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Jan 16, 2018
This week’s theme
Words of nautical origins

This week’s words
copper-bottomed
flotsam
leeway
jetsam
groggy

flotsam
Photo: Ludvigem

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A.Word.A.Day
with Anu Garg

flotsam

PRONUNCIATION:
(FLOT-suhm)

MEANING:
noun:
1. Goods found floating after a shipwreck.
2. People or things considered useless or unimportant.

ETYMOLOGY:
From Old French floter (to float). Ultimately from the Indo-European root pleu- (to flow), which is also the source of flow, float, flit, fly, flutter, pulmonary, pneumonia, pluvial, and fletcher. Earliest documented use: 1607.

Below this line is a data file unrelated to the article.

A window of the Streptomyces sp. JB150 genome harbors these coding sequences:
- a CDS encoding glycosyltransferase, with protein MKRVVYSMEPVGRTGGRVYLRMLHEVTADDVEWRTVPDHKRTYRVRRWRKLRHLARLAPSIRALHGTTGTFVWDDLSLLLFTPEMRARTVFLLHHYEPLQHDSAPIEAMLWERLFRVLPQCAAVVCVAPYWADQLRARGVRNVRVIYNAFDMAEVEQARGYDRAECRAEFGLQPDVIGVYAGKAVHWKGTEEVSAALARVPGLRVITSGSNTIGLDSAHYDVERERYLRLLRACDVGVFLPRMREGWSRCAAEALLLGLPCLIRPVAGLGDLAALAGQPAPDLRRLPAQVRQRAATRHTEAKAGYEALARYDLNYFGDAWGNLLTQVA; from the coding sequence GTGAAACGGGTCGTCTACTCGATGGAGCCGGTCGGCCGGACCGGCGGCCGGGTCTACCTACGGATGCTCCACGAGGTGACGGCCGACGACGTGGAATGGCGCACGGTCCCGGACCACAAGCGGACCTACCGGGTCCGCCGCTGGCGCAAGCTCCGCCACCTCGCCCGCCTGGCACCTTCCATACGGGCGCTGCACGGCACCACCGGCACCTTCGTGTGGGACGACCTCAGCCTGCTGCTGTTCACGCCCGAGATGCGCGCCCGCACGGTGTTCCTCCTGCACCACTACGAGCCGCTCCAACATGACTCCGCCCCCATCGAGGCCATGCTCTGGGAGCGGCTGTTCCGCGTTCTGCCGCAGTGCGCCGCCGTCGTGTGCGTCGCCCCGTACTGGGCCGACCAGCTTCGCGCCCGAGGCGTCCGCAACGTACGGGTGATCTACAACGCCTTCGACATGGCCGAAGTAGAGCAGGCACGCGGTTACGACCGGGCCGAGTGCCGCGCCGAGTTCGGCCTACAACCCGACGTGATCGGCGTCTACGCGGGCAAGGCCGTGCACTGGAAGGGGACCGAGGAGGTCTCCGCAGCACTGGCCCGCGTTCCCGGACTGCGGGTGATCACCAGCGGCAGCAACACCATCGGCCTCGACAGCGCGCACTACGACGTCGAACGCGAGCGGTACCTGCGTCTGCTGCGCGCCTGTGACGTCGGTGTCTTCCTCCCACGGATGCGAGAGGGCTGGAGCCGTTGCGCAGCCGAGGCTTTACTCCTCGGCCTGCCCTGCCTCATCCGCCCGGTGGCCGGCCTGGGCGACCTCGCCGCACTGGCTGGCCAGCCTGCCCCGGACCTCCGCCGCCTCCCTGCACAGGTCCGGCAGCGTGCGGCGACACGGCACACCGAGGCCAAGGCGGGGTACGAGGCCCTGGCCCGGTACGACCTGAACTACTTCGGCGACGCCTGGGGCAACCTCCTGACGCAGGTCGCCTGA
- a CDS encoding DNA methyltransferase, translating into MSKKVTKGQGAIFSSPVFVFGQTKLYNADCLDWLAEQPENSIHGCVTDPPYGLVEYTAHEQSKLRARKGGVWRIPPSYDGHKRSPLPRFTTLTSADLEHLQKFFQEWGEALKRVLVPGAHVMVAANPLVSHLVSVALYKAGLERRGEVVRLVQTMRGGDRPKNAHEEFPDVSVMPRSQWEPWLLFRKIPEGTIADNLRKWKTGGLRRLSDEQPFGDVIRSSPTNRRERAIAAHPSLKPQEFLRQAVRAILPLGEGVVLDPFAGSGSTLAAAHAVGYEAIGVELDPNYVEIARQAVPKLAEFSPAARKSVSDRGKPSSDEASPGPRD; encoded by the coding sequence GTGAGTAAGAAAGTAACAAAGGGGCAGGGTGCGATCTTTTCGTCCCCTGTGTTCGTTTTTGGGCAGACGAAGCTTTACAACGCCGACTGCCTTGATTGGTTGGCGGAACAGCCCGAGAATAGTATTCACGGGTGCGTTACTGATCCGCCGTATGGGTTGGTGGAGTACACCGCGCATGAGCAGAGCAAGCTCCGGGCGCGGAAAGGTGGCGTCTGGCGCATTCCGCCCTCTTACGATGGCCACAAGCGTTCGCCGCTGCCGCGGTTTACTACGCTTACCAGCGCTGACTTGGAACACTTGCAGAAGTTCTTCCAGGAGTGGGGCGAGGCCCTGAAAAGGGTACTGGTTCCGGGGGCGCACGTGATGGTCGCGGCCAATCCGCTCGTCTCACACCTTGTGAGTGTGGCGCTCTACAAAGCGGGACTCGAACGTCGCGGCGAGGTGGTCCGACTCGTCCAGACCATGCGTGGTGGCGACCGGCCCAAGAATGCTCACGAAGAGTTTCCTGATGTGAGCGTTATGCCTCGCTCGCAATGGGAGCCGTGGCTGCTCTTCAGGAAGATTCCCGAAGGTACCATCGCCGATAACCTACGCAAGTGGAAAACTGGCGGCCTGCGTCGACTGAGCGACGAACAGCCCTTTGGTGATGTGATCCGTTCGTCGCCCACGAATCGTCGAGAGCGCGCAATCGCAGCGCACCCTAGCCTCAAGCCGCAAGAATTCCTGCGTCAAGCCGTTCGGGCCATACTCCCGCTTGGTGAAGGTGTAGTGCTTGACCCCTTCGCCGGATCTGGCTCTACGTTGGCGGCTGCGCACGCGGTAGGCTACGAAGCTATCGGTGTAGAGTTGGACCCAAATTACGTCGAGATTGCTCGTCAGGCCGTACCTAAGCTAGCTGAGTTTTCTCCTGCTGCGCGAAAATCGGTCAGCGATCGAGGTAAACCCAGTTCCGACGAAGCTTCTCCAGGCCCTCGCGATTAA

USAGE:
“Lawrence momentarily regretted having damaged the book, but he didn’t bother picking it up. It could join the collection of flotsam on the floor.”
Cat Sebastian; The Lawrence Browne Affair; Avon; 2017.

See more usage examples of flotsam in Vocabulary.com’s dictionary.

A THOUGHT FOR TODAY:
Be kind to thy father, for when thou wert young, / Who loved thee so fondly as he? / He caught the first accents that fell from thy tongue, / And joined in thy innocent glee. -Margaret Courtney, poet (1822-1862)

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